Monday, March 14, 2005

Good Frelling Television

Stepped on the scale this morning, and I’m up six pounds from last week.

Fucking shit.

How do I manage to fluctuate this much weight from week to week? Maybe it’s water weight. Maybe it’s because I ate a late dinner. Maybe it was the fondue orgy at Mariah’s, two dinners out with dessert, two lunches out at work, and Gelati Celesti Cake Batter ice cream (just a toddler size!). Yeah, whoops. I guess this is why I was having a hard time running on Friday. I was lugging all this extra poundage around.

Operation Skinny Bitch: Fat Con Level One Alert.


For Christmas my beloved gave me the entire first season of Farscape on DVD, and last night over dinner, we watched an episode. Man, what a damn fine show Farscpae is (was). I got all nostalgic, harkening back to Friday nights spent in eager anticipation of the newest episode. Our friends knew better than to ask us to go anywhere before 10 p.m. When the Sci-Fi channel stupidly cancelled Farscape at the end of its fourth season, we felt like a good friend had died.

Which leads me to the mysterious Amos Television Show Curse. It started with Twin Peaks in high school. I loved Twin Peaks. Never missed an episode. I even learned the theme song for a piano recital. Granted the last season did degenerate into stupid weirdness (unlike the brilliant Lynchian weirdness of the first two seasons), so its death was not quite as brutal. But I did lose an excellent show after only two years. Then there was My So-Called Life. Gone. Poof. After only watching three episodes.

Since being married, Adrian seems to have doubled my show killing powers. We are racking up an impressive tally of TV shows that are killed as soon as we take a vested interest in them. While the Whore of Babylon that is Reality Television continues to spawn infinite varieties of her demon children, well-conceived shows with compelling writing and credible acting get axed by network suits. Or it is because of some sort of mystical curse that has been placed on my viewing habits?

Witness for your consideration:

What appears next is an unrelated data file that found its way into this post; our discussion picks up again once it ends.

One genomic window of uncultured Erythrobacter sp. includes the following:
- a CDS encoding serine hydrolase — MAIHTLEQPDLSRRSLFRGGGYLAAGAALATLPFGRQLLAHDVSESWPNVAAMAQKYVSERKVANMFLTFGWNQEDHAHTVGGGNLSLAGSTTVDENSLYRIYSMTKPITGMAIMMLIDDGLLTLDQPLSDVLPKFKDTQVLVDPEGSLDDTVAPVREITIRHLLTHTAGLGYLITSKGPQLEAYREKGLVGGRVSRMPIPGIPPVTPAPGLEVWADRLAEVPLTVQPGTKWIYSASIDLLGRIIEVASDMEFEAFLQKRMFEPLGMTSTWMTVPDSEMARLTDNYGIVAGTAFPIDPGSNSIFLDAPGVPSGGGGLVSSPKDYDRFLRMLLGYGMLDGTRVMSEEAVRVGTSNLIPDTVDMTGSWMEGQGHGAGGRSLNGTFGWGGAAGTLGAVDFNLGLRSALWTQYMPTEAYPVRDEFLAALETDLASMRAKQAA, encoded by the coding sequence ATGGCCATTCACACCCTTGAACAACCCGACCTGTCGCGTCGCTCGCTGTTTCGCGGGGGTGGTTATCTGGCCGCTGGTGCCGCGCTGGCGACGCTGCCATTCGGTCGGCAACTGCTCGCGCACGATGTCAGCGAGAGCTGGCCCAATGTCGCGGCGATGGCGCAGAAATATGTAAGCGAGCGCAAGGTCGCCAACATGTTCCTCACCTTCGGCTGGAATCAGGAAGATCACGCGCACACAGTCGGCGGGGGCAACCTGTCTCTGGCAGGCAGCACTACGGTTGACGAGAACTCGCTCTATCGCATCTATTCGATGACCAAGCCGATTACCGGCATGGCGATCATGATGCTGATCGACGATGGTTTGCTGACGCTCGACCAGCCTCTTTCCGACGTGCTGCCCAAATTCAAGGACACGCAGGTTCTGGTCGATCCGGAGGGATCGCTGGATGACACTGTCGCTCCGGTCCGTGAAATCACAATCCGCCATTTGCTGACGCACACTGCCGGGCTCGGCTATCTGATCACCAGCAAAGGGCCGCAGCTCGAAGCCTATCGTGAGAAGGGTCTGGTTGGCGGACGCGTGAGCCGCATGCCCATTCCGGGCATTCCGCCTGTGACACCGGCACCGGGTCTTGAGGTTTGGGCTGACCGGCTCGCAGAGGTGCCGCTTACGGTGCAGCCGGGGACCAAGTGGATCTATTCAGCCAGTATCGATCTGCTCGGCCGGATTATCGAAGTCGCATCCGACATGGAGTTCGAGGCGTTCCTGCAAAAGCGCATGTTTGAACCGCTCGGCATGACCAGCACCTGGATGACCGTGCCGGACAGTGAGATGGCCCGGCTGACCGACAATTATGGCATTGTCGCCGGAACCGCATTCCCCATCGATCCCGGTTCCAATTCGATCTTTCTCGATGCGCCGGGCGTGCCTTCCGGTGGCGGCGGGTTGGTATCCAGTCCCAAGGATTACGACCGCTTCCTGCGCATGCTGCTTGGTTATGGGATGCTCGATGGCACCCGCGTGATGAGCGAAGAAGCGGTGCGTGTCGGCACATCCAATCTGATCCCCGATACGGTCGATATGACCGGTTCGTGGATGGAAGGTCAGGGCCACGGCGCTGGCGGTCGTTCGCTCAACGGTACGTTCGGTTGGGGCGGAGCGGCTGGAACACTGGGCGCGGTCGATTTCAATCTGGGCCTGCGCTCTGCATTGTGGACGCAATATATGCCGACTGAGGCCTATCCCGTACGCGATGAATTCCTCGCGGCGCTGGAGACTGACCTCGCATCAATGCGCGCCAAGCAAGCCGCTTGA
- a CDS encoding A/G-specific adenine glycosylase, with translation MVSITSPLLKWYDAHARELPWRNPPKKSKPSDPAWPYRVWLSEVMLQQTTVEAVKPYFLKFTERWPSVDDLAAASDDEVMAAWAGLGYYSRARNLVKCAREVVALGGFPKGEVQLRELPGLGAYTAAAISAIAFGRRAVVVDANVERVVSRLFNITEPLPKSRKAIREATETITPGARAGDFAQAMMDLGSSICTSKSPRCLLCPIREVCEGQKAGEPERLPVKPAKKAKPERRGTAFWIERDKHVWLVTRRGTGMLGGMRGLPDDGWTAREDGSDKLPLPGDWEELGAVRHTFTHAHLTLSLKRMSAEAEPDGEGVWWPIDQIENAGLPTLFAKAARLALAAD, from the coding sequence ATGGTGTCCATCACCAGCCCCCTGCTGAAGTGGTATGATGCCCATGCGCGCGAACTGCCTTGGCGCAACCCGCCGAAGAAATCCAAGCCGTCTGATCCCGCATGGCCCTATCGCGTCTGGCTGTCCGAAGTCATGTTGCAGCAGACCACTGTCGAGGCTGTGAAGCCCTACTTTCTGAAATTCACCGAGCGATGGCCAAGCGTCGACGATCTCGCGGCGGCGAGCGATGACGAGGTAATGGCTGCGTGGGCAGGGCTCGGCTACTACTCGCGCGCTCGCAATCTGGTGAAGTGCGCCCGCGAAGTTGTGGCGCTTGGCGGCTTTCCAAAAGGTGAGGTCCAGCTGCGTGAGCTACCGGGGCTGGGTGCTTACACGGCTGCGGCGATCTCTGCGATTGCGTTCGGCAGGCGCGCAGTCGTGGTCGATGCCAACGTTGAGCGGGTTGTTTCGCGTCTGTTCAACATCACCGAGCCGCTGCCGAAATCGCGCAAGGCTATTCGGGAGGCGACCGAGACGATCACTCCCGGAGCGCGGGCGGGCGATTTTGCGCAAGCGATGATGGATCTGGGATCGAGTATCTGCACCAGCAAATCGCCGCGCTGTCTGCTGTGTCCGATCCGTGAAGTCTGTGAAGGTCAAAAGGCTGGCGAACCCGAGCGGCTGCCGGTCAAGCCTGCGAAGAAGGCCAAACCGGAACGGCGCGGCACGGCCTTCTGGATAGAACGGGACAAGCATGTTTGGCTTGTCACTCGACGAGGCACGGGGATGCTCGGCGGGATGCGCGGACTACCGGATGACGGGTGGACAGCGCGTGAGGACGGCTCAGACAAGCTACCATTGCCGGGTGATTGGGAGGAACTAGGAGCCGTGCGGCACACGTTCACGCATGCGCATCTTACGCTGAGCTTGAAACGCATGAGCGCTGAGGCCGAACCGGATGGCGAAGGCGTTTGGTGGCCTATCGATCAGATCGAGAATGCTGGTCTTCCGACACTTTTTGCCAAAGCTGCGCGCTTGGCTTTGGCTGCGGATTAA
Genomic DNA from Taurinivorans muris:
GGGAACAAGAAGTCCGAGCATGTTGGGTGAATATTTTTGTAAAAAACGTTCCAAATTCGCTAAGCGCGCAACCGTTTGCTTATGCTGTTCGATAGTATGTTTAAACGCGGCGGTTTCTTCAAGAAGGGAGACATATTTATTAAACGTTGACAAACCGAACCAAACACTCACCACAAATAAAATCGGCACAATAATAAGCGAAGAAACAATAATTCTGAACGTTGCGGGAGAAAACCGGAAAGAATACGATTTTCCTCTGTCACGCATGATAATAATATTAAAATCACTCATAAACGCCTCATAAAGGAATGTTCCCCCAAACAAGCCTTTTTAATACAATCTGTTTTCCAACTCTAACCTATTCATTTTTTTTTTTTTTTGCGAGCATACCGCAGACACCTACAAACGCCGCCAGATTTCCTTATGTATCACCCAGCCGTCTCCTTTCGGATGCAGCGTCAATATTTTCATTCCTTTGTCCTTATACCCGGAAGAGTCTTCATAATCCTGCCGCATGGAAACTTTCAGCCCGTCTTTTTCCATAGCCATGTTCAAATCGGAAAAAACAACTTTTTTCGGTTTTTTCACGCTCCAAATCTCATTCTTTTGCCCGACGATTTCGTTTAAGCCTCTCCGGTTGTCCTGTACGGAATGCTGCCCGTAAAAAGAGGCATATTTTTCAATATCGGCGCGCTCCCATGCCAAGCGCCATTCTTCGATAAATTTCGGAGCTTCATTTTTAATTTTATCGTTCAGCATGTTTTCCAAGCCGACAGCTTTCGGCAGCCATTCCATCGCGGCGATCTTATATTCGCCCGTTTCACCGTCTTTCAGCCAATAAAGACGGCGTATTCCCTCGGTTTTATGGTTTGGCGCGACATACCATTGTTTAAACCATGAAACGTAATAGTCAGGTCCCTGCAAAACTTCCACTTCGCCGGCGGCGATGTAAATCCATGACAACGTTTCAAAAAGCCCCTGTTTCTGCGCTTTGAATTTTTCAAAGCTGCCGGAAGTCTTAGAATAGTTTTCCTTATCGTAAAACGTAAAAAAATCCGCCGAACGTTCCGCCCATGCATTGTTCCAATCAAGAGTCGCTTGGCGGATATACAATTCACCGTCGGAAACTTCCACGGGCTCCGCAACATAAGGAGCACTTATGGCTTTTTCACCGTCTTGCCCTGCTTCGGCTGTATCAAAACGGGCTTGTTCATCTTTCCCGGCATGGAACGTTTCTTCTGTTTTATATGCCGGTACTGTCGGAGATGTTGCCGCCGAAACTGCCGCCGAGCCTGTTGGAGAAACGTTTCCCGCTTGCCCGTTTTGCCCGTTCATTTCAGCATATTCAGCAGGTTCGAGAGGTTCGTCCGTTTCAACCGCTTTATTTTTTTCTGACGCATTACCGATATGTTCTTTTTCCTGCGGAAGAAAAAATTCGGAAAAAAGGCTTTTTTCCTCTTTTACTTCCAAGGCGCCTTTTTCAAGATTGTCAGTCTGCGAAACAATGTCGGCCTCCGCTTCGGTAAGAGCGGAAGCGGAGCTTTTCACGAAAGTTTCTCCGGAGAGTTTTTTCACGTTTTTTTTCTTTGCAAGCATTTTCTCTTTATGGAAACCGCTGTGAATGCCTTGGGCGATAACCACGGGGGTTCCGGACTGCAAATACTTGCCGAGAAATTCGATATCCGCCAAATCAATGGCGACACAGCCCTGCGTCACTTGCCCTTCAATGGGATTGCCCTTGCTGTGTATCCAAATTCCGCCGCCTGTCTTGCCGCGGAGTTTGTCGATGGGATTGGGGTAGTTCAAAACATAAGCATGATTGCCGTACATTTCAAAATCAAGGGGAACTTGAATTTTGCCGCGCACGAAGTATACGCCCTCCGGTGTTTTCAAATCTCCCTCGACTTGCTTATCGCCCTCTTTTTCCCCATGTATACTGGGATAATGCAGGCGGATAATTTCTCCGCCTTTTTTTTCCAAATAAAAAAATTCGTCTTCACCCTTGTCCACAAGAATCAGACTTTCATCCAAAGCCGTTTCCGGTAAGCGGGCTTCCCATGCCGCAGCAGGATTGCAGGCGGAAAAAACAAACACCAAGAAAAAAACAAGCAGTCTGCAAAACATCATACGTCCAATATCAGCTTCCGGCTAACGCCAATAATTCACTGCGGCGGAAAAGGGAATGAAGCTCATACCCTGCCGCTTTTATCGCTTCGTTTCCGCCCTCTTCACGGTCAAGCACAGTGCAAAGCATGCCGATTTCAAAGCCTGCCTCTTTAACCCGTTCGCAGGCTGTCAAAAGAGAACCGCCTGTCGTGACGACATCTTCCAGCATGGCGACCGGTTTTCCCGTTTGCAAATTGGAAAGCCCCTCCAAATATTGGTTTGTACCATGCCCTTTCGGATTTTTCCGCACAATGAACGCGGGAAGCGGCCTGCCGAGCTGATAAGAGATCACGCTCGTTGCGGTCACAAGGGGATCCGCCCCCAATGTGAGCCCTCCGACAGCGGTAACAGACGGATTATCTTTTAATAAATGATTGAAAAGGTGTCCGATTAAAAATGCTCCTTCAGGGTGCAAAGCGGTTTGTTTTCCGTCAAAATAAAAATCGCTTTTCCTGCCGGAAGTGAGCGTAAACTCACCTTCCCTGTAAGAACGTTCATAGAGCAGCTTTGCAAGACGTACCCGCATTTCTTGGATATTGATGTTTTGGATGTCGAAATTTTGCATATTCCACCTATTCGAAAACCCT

• News Radio: Not only was this workplace sitcom witty with a dash of quirk, but the cast was awesome. Phil Hartman, pre-ER Maura Tierney, Milton, Dave Foley. Even Andy Dick was tolerable. It had the unfortunate luck of falling on our radar. Well, then Phil Hartman died. Show went kablooey not long after both occurred.
• Freaks and Geeks: We enjoyed two episodes of this pure television genius before the show was viciously mowed down in the midst of its first season.
• Boomtown: While not perfect, the show had an intriguing format and really fine actors (BOB cast reunion and Bubba Gump!). We enjoyed getting into the characters throughout the first season and were looking forward to the promises held in the second, when NBC once again cut down a perfectly fine show.
• Dead Like Me: This show first caught our attention on DVD, and we rabidly consumed the first season. Mandy Patinkin was worth the rental fee alone. For the brief period when we returned to the Temple of the Cable God, we got to watch the entire second season On Demand. Then Showtime cancelled DLM right when the cast chemistry was gelling and characters were developing down interesting paths. But considering the number of loose ends tied up in the last few episodes, the producers must have seen the writing on the wall.
• Farscape: AKA The Greatest Television Travesty Known to Man. I could write bushels of blogs on this one. Leaps and bounds above any current sci-fi (or previous, I think) show. Then the suits at the Sci Fi channel went retard and axed the brilliant show without warning at the end of a season with a cliffhanger. God bless the Scapers who spent two years working to bring the miniseries to life. It was a relief to have those loose ends tied up, but it will never replace season five nor any subsequent seasons that could have been. But we did have four awesome seasons, and for that I am thankful.

Of course there are those shows that have managed to thwart our powers and go on to become TV juggernauts, still plugging happily along like ER, Law and Order, and Trading Spaces. The X-Files got a little long in the tooth and could be cancelled a season earlier. Looks like enough people have hitched themselves to the Lost and Desperate Housewives bandwagon that we’re safe for at least two seasons for both of those shows.

But still, we are weary of involving ourselves in a new show only to see it dashed onto the rocks. We even stopped recommending shows to people. One of our friends suggested we should hire ourselves out to networks looking to squash a popular show. We’ll be like TV voodoo priests.

Does this mean if we start watching Alias it will go away?

P.S. The nail clipping came early today. 7:45 a.m.

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